Only two candidates secured licenses for campaign jingles | Inquirer News

FILSCAP says only two candidates secured licenses for campaign jingles

/ 02:23 PM April 16, 2019

MANILA, Philippines — Out of all the candidates running in the 2019 midterm elections, only two secured public performance licenses for the use of copyrighted music as campaign jingles, the Filipino Society of Composers, Authors and Publishers, Inc. (FILSCAP) said.



FILSCAP General Counsel Michael Hernandez revealed on Tuesday that only former presidential aide and senatorial aspirant Bong Go and Pasay City mayoralty candidate Jon Wilfredo Trinidad obtained the necessary license to play the music in sorties.



Hernandez said there were three types of licenses that politicians using copyrighted music should secure.


“Generally, there are three copyright licenses that must be secured by political candidates who intend to use copyrighted music: one, a modification or adaptation license if the lyrics of a copyrighted song will be changed or modified to make a campaign jingle,” he explained in a statement.


“Two, a reproduction license if a copyrighted song will be recorded or copied (whether the lyrics are revised or not), and the third, a public performance license if a copyrighted song will be played to the public as campaign jingle, or as entertainment or background music during a campaign rally or event,” he added.


FILSCAP is the collective management organization accredited by the Intellectual Property Office of the Philippines (IPO-PHL) to license the public playing of copyrighted music.



During the campaign season, most of the candidates use catchy tunes — sometimes from existing copyrighted songs — to sway voters.  Candidates usually alter the lyrics of the song to suit their platform and messaging.


“While very many political candidates are now aware that they need to secure a license if they change the lyrics of a song to make campaign jingle, most of the political candidates are still not aware that a license must also be secured if copyrighted music will be played as background or entertainment music,” FILSCAP said. 

The body also said that while entertainers at a political event are getting paid for their performance while using copyrighted songs, the original composers and creators of the song are not being compensated.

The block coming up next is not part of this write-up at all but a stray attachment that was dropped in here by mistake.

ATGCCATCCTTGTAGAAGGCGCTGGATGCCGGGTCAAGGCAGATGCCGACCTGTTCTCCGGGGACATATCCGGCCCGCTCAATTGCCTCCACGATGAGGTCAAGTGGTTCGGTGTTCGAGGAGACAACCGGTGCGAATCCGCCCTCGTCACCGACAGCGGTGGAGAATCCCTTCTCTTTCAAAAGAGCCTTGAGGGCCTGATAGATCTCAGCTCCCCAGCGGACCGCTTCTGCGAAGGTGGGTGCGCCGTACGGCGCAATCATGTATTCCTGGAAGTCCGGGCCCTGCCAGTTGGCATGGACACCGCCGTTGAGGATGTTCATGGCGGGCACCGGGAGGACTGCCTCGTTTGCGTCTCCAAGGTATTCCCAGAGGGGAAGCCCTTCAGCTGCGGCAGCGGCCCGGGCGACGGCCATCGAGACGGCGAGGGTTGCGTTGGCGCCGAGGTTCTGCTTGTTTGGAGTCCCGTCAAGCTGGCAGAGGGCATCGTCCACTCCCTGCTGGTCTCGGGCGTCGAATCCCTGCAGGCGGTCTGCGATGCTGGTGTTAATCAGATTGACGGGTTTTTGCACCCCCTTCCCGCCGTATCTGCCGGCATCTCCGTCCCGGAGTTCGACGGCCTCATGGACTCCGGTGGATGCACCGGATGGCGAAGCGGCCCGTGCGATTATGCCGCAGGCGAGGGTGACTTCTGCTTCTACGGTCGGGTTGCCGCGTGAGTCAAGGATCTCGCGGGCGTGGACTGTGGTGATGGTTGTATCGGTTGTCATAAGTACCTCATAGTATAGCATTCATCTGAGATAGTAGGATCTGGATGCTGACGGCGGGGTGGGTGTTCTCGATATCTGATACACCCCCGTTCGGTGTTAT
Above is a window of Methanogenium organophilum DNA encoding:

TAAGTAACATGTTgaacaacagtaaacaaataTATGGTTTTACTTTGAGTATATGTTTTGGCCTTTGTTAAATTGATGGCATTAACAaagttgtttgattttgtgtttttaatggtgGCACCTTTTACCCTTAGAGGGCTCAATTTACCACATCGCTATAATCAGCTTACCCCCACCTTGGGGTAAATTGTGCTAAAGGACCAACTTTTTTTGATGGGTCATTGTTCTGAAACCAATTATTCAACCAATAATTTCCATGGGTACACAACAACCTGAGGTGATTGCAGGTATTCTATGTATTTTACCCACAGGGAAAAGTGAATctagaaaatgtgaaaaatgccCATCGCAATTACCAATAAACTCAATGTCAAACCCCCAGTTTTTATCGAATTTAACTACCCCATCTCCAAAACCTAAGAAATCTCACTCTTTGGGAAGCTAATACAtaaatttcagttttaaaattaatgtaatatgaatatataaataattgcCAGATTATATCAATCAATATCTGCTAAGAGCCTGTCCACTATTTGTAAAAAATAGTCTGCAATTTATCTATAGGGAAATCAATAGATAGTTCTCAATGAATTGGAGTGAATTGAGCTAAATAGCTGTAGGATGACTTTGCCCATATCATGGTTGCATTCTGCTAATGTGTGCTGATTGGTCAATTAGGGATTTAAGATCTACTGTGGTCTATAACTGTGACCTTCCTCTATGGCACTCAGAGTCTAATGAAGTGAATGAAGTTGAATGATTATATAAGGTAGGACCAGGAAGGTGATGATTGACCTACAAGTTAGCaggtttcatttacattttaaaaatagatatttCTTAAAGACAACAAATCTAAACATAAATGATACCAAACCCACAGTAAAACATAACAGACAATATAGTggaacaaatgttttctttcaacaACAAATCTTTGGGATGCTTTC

Recently, Sandwich band frontman Raymund Marasigan called out politicians who are using an “unauthorized bastardized version” of pop music for their campaign, saying they are “stealing” even before being elected into office.

READ: Raymund Marasigan slams politicians using unauthorized pop songs as campaign jingles

IPO-PHL and FILSCAP have asked candidates to respect the intellectual property rights of the artists, warning that they may be civilly and criminally liable for copyright infringement, in accordance with the Intellectual Property Code of the Philippines.

Before the 2016 Presidential Elections, FILSCAP reached out to the  Commission on Elections (Comelec) on how to protect artists regarding the said issue.

READ: Pay for jingles, bets told

FILSCAP warned that they will continue to monitor the illegal use of music, saying that they have already notified some candidates and the corresponding composers and artists about it.

“The public may help local and foreign music creators monitor the unauthorized or unlicensed use of their works by sending videos of the music usage by political candidates to the email [email protected],” FILSCAP said. /cbb, je

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TAGS: 2019 elections, Authors and Publishers, campaign jingles, Filipino Society of Composers, FILSCAP, INC, Philippine news updates
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